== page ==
“How should I respond to terrorism?”

This is the question that has plagued my thoughts over the past several weeks. It is clear to all that terrorism is now very much part of Western society, and that we are to be ‘alert but not alarmed’, yet it is very hard not to be ‘alarmed’ when you hear the frequent reports of atrocities occurring. When you read of Muslims driving vehicles into crowds and slitting throats, or when a coward blows himself up for Allah at a concert aimed at teenagers; how can I not be alarmed, and indeed not angry in the midst of all this?

Islamic terrorism is something that we in the West have been focusing on since September 2001, but for me that was something distant and far. While I remember the day that attack happened, and recall distinctly feeling that this was going to be the beginning of a long war, I moved on. The war was distant and far, it had no impact on me.

In 2012, my family I moved to the United Kingdom as missionaries, our home base was to be in Woolwich in South-East London. Woolwich is a garrison town, and I enjoyed my time there, but on the afternoon of 22 May 2013 terrorism came to my front door. Followers of Muhammad ran down and brutally murdered Lee Rigby on a street where I had just been ninety minutes earlier. In the days that followed the attack, I saw the blood stains of Lee Rigby, and I saw the damage caused by the vehicle that ran him over. Terrorism was no longer distant or far, it was close. After the attacks, I ministered to a community that was hurting – and thinking back to myself, I can’t help but ask how can I not be alarmed amid all this?

When I heard the news of the recent attacks in London and Manchester, I admit I felt angry. These attacks happened in cities that I love and in communities where I had proclaimed the gospel. As the media televised the scenes of devastation, I could recall happier times in those exact locations, and I found myself becoming furious that Islamic terrorists would commit such evil in these places.

My first thought was that the government needed to do something; that we needed to fight back with force, and that we needed to defend both our lives and freedoms… but then, I began to think about all those Muslims who have never heard the gospel; what about those 1.8 billion people who were enslaved to Islam? War is not going to help them. The use of force will not change the ideology that drives terror. The state cannot do anything to change either the hearts or minds of the people. Yes, I know we have a Christian duty of self-defence, and that the state has been given the sword of justice (Romans 13:1-4) which they should use, but how do I respond as an Evangelist? How does the Church respond to terror?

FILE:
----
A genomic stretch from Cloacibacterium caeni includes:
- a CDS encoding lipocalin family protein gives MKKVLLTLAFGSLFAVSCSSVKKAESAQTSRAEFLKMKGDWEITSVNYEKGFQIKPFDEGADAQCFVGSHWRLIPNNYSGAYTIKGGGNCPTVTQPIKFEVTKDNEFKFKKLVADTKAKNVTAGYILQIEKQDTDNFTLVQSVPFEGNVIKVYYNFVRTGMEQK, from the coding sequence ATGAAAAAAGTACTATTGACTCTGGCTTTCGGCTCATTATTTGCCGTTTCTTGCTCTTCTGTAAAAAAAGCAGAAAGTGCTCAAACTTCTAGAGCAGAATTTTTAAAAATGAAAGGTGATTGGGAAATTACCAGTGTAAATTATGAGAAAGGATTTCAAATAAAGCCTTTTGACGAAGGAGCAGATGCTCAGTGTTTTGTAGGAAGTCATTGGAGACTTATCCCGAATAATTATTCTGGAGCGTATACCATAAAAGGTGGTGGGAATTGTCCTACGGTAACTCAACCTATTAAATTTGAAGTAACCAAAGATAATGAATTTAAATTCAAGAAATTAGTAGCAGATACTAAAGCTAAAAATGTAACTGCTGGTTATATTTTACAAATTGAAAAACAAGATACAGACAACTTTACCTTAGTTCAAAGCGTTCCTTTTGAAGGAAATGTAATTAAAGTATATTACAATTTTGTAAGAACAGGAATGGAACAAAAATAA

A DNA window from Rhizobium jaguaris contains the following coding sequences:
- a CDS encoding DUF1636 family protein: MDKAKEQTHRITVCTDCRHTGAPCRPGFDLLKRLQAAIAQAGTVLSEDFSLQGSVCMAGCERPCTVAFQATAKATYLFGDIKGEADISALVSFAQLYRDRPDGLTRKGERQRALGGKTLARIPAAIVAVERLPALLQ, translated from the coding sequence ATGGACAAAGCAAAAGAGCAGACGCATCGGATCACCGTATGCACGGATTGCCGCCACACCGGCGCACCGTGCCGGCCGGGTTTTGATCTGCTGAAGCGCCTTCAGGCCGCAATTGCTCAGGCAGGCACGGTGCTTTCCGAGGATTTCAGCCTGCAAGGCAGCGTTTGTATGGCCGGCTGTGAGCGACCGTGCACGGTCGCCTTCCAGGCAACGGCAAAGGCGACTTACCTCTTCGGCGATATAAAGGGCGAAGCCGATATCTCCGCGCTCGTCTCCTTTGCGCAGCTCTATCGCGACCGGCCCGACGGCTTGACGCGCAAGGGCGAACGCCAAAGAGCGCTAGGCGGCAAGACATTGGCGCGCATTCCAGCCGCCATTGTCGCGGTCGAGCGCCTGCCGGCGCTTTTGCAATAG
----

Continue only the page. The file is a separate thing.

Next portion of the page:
In the days since the London attack I have seen too many Christians calling for war with Islam. Aside from the error of assuming that Islam is monolithic, this isn’t going to solve the problem. The physical threat may be temporarily pushed back by force but it will never eradicate the threat completely. Instead, the only effective way to remove the threat that Islam provides is through changing the hearts of Muslims.

So how should the Church respond? The Church has been given the very tools that can do this, that can remove this threat, through the changing of hearts. Our response should be to pray for Muslims the world over, and to go to them with the gospel. Missions is the key to driving back ISIS and Islamic terrorism. The state can and must wield its sword, and we must wield ours; we must take Scripture to those who are in darkness, and pray that the Lord would save those who are under the bondage of Islam.

Will missions to Muslims be easy? No.

May it cost you your life? Yes.

Is it worth it? Yes.

Will the gospel succeed? Yes.

As I look across the 24% of the world’s population that is Islamic, I see a vast mission-field. As I look, I see people that the Father has elected unto salvation, who are waiting for the gospel to be brought to them. Will the Church respond to Islam with missionary love, or will we join the masses crying for blood?

Something that I have personally found helpful in dealing with the issue of terrorism is by thinking about my own sinfulness. As I look at what these terrorists are doing, I am reminded that the same sinful nature that drives them dwelt inside me until Christ rescued me. Except for the grace of God, I could have been committing these same evil acts. As a Christian, I am no better than the Muslim terrorist, the only difference is that God’s electing love was shown towards me, and He called me into His Kingdom. I have nothing to boast in, and if God had not saved me, who knows what kind of evil I would have committed.

Evangelising to Muslims is hard, yet we have Scripture’s promise that it will be successful. There will be Muslims who become Christians. Indeed, in Daniel 2:31-45, we see a prophecy that promises that one day the Kingdom of Christ will fill the whole earth. This includes the Islamic world! (Personally, I am looking forward to the day when there is a Baptist Church in Mecca!) Further, the Psalmist says in Psalm 72:8-9 that Jesus will have dominion from sea to sea and that those in the deserts will bow before Him. The future is bright! The gospel will succeed; Muslims will be converted, and Jesus will be praised throughout the Islamic world.

But for this to happen, the Church must respond not with bullets and bombs, but with Bibles and love. We must preach the gospel of Jesus Christ to those who are enslaved to Islam.

So the next time you hear reports of terrorism in the news, pray for Muslims, and look for opportunities to tell them of Jesus.